Old habits die hard

5 common assumptions you might be making when recommending hearing technology.

Okay, be honest. What are your first impressions when you see the images and descriptors below?

“I live alone.”
“I’m here to replace my hearing aids.”

You may have thought, older woman who lives alone, doesn’t look tech savvy, and probably on a tight budget.

What about the gentleman in the second image? He has hearing aids and is just looking for the equivalent in newer technology, this will be a quick consultation.  

Within the first few minutes of an interaction it is easy to form an opinion and/or even have an idea of how the appointment will go. What we don’t know, we tend to assume.

It’s sometimes easier and faster to assume what someone needs and can handle rather than ask them, especially if you are running behind in your schedule. These assumptions can sometimes lead to missed opportunities. Mental shortcuts, also known as heuristics, can be a favorable. However, when these heuristics are influenced by cognitive biases, they can be unfavorable.

What is a cognitive bias and why does it matter?

A cognitive bias is a systematic error in thinking that occurs when individuals are processing information that they have or lack, which then affects the decisions and judgements they make.1  

A systematic review that looked at the association of cognitive biases with medical decisions found that physicians who exhibited anchoring and information bias were more likely to make diagnostic errors. These biases could also be associated with therapeutic or management errors.2  

This is not exclusive to physicians. There is a growing body of evidence that demonstrates allied health professionals are susceptible to a range of biases when making diagnostic and treatment decisions.3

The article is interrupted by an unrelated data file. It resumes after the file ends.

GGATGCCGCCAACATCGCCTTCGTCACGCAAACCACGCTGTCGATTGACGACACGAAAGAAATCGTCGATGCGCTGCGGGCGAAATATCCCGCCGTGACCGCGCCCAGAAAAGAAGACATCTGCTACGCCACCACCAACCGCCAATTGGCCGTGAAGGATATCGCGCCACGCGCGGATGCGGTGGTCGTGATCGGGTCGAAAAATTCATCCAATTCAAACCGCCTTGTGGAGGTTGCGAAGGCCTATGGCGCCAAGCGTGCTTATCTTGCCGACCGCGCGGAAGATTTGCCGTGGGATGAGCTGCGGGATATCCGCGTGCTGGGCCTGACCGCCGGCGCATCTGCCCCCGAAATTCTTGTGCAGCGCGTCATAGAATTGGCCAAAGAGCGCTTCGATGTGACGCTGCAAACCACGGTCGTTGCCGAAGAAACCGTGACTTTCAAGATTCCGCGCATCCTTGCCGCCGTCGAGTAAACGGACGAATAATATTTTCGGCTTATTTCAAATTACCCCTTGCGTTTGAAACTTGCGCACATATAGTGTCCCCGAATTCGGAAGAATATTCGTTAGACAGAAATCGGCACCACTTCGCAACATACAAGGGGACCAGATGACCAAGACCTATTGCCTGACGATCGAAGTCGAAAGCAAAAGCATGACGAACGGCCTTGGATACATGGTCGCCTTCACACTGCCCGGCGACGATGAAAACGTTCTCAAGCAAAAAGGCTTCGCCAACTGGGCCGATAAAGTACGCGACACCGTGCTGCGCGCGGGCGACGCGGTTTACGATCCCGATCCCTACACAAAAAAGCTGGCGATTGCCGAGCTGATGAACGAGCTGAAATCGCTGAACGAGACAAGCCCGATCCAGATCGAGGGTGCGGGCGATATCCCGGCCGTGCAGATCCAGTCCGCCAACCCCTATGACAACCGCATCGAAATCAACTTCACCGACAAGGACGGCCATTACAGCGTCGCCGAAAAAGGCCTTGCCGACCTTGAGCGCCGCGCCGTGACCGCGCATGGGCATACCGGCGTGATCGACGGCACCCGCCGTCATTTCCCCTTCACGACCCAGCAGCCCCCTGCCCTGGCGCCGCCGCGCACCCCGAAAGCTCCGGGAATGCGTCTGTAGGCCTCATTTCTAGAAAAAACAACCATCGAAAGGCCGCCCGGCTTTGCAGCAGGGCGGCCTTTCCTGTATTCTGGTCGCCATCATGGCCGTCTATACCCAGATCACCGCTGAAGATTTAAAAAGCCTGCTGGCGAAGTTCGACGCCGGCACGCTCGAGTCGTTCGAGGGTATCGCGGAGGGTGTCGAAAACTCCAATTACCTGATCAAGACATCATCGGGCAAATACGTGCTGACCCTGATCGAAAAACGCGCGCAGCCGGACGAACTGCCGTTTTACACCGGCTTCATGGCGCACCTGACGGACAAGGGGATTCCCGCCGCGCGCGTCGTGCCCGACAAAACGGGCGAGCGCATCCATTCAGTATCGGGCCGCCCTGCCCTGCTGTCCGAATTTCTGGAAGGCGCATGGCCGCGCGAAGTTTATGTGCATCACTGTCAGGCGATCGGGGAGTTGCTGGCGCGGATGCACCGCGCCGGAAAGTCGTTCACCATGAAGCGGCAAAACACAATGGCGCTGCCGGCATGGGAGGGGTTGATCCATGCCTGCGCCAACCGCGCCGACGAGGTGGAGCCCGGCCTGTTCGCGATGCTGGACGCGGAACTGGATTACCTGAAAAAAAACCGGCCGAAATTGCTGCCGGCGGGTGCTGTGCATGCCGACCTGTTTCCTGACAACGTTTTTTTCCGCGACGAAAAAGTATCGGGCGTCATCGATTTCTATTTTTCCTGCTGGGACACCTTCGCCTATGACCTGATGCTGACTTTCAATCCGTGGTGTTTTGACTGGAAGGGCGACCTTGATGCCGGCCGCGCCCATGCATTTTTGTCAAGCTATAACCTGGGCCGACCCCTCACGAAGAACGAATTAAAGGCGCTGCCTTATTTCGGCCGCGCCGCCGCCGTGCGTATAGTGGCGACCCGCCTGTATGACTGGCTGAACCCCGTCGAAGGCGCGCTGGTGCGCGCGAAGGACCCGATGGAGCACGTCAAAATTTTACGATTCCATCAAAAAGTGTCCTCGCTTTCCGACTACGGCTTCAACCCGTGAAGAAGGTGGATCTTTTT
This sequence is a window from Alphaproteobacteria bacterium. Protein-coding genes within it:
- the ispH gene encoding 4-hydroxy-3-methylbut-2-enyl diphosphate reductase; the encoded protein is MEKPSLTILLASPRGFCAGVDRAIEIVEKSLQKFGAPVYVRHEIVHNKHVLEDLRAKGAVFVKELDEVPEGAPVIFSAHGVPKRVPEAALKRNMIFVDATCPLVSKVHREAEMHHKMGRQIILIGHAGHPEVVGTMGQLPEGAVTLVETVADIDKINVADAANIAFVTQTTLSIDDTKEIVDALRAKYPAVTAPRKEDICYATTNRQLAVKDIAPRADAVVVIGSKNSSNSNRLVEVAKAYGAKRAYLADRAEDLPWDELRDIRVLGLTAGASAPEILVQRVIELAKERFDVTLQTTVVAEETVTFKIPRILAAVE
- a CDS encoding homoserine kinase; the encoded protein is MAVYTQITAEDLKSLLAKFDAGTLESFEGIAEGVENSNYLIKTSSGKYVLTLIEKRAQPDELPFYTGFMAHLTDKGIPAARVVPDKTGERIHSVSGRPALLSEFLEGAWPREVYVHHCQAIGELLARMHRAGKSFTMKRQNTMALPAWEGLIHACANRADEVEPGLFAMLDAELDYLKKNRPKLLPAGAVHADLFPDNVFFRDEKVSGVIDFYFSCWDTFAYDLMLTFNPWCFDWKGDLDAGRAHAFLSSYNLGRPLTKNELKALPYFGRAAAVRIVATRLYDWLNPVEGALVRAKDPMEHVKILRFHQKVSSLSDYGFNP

Think about hearing aid recommendations. There are different types of cognitive biases that can impact audiological rehabilitation options. Let’s have a look.

5 common assumptions to avoid

  1. They live alone so a basic aid will do.

    Confirmation bias is the tendency to accept evidence in support of your own view, while neglecting evidence that may contradict it.

    Patients may come in and claim “I don’t need all the features” or “I don’t need much because I live alone in quiet”. It’s easy to fall into the assumption that if one lives alone, they don’t need to have the finest sound processing features as their environment is quiet and there is no one to speak with.

    We are quick to grab on to that one piece of information and roll with it. We may then miss the fact that the patient has also said “it can be lonely living alone.”

    One could argue that because they live alone, we should be encouraging them to go out and keep social and mental well-being top of mind. So, why not equip them with the tools to foster their social and mental well-being?

    Some may not want to address connectivity (more on this in our next assumption) due to age, but when one lives alone connectivity can be so important for mental health. Having been forced to rely on technology these last two years, being able to have your hearing aids connected to your phone or tablet has helped so many individuals connect with their family and friends via a video call.